unknown solo climber below Mount Francis

Epic Failure

The sun began to dip behind the massive Foraker and the temperatures plummeted. -10f, -15f, -20f. The funny things was, we were all warm, full of excitement and warm from our ski and hot drinks. I started taking photographs of the fading light on Mount Hunter and then, Err, what? I turned off the camera and started again, Err. I took the card out and reloaded it, Err. “What the Hell!” switched batteries, Err. Sometimes the camera would fire and then make a strange noise then Err. No images were being recorded. The camera was fried! I was panicking, couldn’t figure out what was going on. The batteries were warm, fully charged. It was the camera itself, was it just too cold? I took the hand warmers I had, stuck them to the camera, put it in the case and shoved in my sleeping bag, hoping that it just needed to warm up a little.

The light faded fast and Denali began to turn red. I pull the camera out, Err! “F#*@” I paced around camp, trying to figure out what was happening.

“Hey Carl, you still have your sun glasses on.” Sy informed me. I took them off and opened my plastic glasses case, snap, it shattered into pieces.”It must be cold.” I thought to myself.

I had brought a few freezed dried meals that a friend left me last summer after he had climbed Denali. I usually don’t like freezed dried meals but I wasn’t really craving anything and I figured I get one of the out-of-the-way. I sealed it up tight and put it inside my DAS parka. We sat quiet and admired the emerging stars and the glow of the rising moon.

All of a sudden I looked down and I was covered in Kathmandu Curry, the freezed dried meal had leaked. I was really a wreck, everything was going wrong and we had just got there! In a few minutes I was able to just brush off the now frozen food on the outside of my pants, though the inside of my jacket and numerous layers were still wet and smelt like Nepal.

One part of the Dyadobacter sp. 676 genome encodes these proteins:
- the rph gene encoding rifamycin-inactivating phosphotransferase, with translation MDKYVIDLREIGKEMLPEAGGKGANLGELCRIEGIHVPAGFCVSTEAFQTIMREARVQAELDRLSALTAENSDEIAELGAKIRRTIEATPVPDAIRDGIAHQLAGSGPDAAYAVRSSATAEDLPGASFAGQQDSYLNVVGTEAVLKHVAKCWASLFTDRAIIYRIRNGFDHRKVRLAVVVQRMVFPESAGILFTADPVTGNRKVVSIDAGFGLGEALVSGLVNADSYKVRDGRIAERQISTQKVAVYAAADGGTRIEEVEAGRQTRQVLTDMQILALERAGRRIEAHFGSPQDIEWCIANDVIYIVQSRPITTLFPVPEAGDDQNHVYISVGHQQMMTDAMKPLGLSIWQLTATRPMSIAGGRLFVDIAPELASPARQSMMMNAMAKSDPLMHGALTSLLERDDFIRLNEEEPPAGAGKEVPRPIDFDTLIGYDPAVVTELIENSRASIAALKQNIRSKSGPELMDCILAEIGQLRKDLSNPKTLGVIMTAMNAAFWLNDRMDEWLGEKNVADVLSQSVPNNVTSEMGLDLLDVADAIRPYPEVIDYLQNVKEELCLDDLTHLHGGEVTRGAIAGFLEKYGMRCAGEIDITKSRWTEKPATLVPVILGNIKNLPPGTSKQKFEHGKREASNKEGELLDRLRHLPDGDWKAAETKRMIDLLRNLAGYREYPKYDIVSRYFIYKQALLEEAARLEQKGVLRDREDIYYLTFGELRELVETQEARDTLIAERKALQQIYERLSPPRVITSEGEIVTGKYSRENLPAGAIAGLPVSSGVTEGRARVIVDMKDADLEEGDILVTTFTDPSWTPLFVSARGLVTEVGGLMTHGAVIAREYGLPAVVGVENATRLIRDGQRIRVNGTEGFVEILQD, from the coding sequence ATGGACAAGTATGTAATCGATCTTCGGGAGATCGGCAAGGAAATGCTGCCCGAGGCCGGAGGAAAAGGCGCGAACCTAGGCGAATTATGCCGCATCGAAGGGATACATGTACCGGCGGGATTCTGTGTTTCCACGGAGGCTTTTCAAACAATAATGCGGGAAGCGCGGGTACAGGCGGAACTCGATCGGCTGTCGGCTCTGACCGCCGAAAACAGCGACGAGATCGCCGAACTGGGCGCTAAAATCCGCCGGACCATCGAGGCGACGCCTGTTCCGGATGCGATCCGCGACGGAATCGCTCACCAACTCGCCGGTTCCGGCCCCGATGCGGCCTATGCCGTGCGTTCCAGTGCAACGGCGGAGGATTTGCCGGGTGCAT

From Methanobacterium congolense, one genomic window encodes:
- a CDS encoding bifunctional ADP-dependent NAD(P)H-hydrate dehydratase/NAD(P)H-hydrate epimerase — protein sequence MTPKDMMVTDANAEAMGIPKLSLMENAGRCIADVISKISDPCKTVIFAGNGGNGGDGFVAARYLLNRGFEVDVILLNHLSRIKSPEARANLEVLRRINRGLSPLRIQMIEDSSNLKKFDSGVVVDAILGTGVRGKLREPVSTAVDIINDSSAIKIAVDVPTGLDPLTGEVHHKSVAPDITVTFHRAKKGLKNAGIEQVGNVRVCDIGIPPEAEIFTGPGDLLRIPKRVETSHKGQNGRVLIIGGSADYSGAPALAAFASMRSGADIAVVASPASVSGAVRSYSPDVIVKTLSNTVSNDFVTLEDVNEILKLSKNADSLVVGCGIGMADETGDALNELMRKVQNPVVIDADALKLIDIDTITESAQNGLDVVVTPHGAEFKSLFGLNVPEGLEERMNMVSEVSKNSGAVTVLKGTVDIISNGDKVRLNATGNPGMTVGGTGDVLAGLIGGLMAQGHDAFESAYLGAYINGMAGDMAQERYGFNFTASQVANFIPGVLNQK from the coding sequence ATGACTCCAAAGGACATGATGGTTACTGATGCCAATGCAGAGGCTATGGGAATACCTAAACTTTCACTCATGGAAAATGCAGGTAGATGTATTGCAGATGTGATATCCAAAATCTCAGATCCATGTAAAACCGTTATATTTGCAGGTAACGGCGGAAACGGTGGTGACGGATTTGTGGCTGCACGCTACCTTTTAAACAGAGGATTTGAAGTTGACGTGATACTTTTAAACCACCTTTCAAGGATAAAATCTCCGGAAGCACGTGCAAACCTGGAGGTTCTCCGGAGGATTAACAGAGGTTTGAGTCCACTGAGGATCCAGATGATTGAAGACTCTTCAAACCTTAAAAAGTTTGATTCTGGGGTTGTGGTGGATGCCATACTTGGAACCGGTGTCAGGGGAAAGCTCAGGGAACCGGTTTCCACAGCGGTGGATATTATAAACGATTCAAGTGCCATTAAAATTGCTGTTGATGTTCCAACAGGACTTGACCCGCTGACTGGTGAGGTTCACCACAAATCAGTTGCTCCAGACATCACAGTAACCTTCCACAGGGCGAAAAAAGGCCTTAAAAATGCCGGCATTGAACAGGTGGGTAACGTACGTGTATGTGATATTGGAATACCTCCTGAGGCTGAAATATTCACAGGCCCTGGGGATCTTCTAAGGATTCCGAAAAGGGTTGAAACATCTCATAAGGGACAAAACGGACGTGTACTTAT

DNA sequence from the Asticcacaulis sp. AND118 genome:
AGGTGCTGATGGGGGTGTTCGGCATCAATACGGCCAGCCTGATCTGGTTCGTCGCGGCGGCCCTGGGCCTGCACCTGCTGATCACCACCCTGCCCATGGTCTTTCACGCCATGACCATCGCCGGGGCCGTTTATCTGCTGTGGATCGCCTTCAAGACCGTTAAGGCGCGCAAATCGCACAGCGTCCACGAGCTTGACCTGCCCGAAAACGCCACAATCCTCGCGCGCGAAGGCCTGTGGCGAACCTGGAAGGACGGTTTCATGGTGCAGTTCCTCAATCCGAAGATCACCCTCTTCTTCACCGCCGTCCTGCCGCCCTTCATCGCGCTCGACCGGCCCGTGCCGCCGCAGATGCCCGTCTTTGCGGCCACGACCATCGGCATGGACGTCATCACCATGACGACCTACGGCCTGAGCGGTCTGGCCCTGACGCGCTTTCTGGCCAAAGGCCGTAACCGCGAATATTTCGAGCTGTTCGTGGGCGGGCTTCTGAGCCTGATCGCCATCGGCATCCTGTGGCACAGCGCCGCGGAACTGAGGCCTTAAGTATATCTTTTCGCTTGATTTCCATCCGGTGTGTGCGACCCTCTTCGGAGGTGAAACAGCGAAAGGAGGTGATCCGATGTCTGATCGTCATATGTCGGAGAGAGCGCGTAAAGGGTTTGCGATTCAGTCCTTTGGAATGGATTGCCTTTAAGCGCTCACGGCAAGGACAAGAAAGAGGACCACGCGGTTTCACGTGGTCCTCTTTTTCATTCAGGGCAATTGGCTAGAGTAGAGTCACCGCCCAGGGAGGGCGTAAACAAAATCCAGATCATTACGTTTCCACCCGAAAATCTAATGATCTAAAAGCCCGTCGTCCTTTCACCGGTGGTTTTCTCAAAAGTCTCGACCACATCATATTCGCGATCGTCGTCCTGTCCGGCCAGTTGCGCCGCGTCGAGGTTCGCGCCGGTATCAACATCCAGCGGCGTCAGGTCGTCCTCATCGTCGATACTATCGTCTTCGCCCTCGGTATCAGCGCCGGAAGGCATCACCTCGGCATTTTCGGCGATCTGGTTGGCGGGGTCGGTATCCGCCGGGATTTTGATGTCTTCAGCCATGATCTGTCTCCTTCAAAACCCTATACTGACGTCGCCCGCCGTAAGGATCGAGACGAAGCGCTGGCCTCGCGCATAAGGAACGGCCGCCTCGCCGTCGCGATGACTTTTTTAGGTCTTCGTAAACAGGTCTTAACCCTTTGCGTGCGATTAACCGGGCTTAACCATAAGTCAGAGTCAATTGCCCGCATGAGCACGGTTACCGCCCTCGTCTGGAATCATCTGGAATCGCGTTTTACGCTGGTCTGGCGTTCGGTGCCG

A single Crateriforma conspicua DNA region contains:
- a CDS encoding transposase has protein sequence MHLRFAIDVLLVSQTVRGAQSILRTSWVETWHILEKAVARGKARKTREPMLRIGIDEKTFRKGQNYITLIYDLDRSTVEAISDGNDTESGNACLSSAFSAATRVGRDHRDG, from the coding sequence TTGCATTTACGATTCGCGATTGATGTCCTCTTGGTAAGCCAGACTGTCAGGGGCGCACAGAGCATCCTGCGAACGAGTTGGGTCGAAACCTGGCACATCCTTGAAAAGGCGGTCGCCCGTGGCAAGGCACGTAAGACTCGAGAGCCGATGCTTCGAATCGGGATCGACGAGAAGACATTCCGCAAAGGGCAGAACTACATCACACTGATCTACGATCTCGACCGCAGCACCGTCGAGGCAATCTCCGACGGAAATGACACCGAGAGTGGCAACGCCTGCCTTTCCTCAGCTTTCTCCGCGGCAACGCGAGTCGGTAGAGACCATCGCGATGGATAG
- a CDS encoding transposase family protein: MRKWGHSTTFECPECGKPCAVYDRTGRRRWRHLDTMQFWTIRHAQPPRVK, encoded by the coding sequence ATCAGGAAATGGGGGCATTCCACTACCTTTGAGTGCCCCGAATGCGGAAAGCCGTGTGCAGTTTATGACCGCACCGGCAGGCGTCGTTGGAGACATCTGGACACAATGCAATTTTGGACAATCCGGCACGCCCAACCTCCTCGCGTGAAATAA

I went into the tent, I had to figure out what was happening with the camera. Okay, I took the cards and the battery out. I let it sit. Put the battery and the cards back in. Checked the photos I had already taken, good, I hadn’t lost anything. Tried to take a photo, Err.

“Okay Carl, step by step, we have been a pro for twenty years, we can figure this out” I assured myself.

” It’s not recording images, why? Maybe its the shutter or the aperture on the lens is stuck?” I took the lens off. Put the camera in full manual and fired a few shots, shutter was working. Looked on the back and reviewed the images, they had recorded, okay. I put my other lens on (I had, at the last moment, decided to rent a second lens, the 70-200mm f4, to shoot details of mountains). Switched the lens (my 24-70) to manual focus. Fired are few frames, it was working.

Moonrise above Mount Hunter

Moonrise above Mount Hunter

I rushed outside and shot a few, hastily composed night shots, the camera worked. The images had been recorded. The night was mind-blowing. The near full moon lit the mountains up like daylight, we all watched in awe.

“Its 11:30!” Chris said. With those words the spell of the night and mountains broke and we all began to feel the cold. We rushed into our tent and settled in for a cold, restless night.

Next:

Part Two: The Storm

Back from the Kahiltna

Sy and Chris descend through the upper Kahiltna Icefall, Mount Foraker is in the background.

Sy and Chris descend through the upper Kahiltna Icefall, Mount Foraker is in the background.

Made it back from the Kahiltna Glacier. We had a challenging trip, the Alaska Range living up to its notorious reputation for bad weather. Extreme cold (-40F), high winds, whiteout conditions and a little sunshine. A full trip report will be posted next week, just need to catch up on some submissions and spend some time with the family.

Keep in touch!